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VIDEO Conservatives Rejoice After Supreme Court Strikes Down OSHA’s Vaccine Mandate – WH Calls on Businesses to Ignore Supreme Court Decision

VIDEO Conservatives Rejoice After Supreme Court Strikes Down OSHA’s Vaccine Mandate: ‘A Win for the Constitution’ – WH Calls on Businesses to Ignore Supreme Court Decision

WASHINGTON, DC - OCTOBER 01: U.S. Supreme Court Associate Justice Amy Coney Barrett (L) shakes hands with Chief Justice John Roberts on the plaza in front of the west side of the Supreme Court following her investiture ceremony on October 01, 2021 in Washington, DC. Barrett has been a member …
Chip Somodevilla/Getty Images

HANNAH BLEAU 13 Jan 2022

Conservatives rejoiced after the Supreme Court on Thursday rejected President Biden’s Occupational Safety and Health Administration (OSHA) vaccine mandate affecting over 84 million American workers, deeming it a “win for the Constitution.”

In a 6-3 decision, the Court blocked Biden’s OSHA vaccine mandate, which would have required employers with 100 or more employees to either mandate the vaccine or implement rigorous testing requirements. Notably, under OSHA’s rule, the burden of the cost of testing would remain on the employee, effectively amounting to a work tax. However, the court upheld the Centers for Medicare & Medicaid Services (CMS) vaccine mandate 5-4, although it explicitly acknowledged that the CMS mandate exempts employees who object to the vaccine for religious or medical reasons.

Conservatives celebrated the OSHA ruling, particularly, following the verdict.

Ambassador Ken Blackwell, who is now a senior fellow at the Family Research Council, celebrated the OSHA decision, calling it a “constitutional smack-down of Biden’s imperial power grab.” He criticized the CMS decision, but added, “Most people who object to the vaccine do so for religious or medical reasons, so the Supreme Court’s affirming that those people are exempt from the CMS mandate is a silver lining here.”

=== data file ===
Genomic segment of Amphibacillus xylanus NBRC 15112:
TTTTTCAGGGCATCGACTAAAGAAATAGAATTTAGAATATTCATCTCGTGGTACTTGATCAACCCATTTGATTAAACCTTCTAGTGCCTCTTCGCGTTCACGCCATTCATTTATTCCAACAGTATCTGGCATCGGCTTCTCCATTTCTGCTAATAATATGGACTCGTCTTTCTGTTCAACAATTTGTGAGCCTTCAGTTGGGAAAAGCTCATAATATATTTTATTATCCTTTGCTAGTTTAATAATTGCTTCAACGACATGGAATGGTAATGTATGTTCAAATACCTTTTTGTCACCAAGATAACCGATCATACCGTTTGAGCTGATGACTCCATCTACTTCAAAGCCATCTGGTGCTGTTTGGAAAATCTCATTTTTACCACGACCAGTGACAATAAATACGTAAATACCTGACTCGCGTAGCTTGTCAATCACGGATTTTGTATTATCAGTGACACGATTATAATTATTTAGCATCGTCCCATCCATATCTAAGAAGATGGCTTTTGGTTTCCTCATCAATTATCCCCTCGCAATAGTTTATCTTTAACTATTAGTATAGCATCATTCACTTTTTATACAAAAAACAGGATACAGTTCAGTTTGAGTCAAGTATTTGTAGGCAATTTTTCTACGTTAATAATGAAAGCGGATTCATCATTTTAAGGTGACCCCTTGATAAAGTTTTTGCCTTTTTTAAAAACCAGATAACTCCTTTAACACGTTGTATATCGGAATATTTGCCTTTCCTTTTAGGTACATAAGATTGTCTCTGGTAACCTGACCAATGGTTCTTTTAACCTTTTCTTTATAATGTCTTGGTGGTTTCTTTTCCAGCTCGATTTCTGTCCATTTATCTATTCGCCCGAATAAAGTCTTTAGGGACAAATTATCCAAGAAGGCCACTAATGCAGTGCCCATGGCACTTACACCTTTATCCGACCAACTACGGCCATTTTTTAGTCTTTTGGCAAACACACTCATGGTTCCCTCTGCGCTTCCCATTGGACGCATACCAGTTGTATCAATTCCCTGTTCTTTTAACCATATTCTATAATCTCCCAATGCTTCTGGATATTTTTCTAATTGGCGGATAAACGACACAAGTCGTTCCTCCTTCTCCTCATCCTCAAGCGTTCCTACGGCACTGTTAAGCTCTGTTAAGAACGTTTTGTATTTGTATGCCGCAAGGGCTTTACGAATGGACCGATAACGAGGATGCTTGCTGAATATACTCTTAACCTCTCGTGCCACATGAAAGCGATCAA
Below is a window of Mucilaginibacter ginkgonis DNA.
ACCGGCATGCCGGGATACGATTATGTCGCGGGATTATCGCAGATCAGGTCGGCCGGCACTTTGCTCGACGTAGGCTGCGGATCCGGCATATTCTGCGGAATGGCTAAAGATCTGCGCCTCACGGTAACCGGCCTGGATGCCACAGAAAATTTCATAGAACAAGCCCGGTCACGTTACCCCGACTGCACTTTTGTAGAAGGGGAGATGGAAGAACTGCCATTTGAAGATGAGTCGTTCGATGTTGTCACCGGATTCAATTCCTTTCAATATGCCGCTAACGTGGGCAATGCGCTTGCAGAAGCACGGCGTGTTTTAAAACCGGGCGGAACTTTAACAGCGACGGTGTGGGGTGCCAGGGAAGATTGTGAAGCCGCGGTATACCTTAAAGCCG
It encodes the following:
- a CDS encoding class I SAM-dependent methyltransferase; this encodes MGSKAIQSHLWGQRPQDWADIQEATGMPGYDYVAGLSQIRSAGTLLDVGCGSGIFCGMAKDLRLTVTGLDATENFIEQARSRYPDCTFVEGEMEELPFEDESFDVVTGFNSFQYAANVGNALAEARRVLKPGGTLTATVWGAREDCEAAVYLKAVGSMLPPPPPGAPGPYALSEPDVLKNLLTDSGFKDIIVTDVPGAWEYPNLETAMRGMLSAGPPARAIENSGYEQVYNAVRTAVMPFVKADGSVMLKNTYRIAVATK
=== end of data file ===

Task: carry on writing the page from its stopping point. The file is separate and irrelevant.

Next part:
“It took the Supreme Court to set the record straight for the Biden Administration,” Sen. Kevin Cramer (R-ND) said following the ruling, deeming it a “win for the Constitution.”

“It’s also a win for personal liberties and our economy, which has been ravaged by Joe Biden’s inflation and supply chain crises,” he said:

“The Supreme Court just BLOCKED the Biden admin’s heavy-handed attempt to mandate the COVID-19 vaccine on private employers,” Sen. Jim Inhofe (R-OK) said.

“They agree—The Biden administration has gone too far and it’s time for them to stop,” he declared:

Sen. Steve Daines (R-MT) deemed the Court’s OSHA ruling a “BIG win for small businesses, workers and freedom,” although he expressed disappointment in the CMS verdict:

“Today’s Supreme Court ruling sends a clear message: Biden is not a king & his gross overreaches of federal power will not be tolerated,” Florida Sen. Rick Scott (R-FL) said in reaction to the news.

“I had COVID & got the vaccine, but I will NEVER support a vaccine mandate that bullies hardworking Americans & kills jobs,” he added

Rep. Ronny Jackson (R-TX) also celebrated the Court’s OSHA decision and promised to “keep fighting for our healthcare heroes who were ignored today.”

“You continue to SAVE LIVES. We won’t give up!” he exclaimed:

Sen. Marsha Blackburn (R-TN) also deemed the OSHA ruling a “huge win for freedom,” as others — both politicians and political figures — offered similar sentiments:

Biden released a statement after the ruling, expressing disappointment in the Court’s decision to block the OSHA mandate, deeming the requirements a “very modest burden.” However, he celebrated the Supreme Court’s decision to uphold the CMS mandate:

As a result of the Court’s decision, it is now up to States and individual employers to determine whether to make their workplaces as safe as possible for employees, and whether their businesses will be safe for consumers during this pandemic by requiring employees to take the simple and effective step of getting vaccinated.

“The Court has ruled that my administration cannot use the authority granted to it by Congress to require this measure, but that does not stop me from using my voice as President to advocate for employers to do the right thing to protect Americans’ health and economy,” he added, calling on businesses to “immediately join those who have already stepped up – including one third of Fortune 100 companies – and institute vaccination requirements to protect their workers, customers, and communities.”

The applications are NFIB v. OSHA, No. 21A244 at the Supreme Court of the United States, and Biden v. Missouri, No. 21A240 in the Supreme Court of the United States.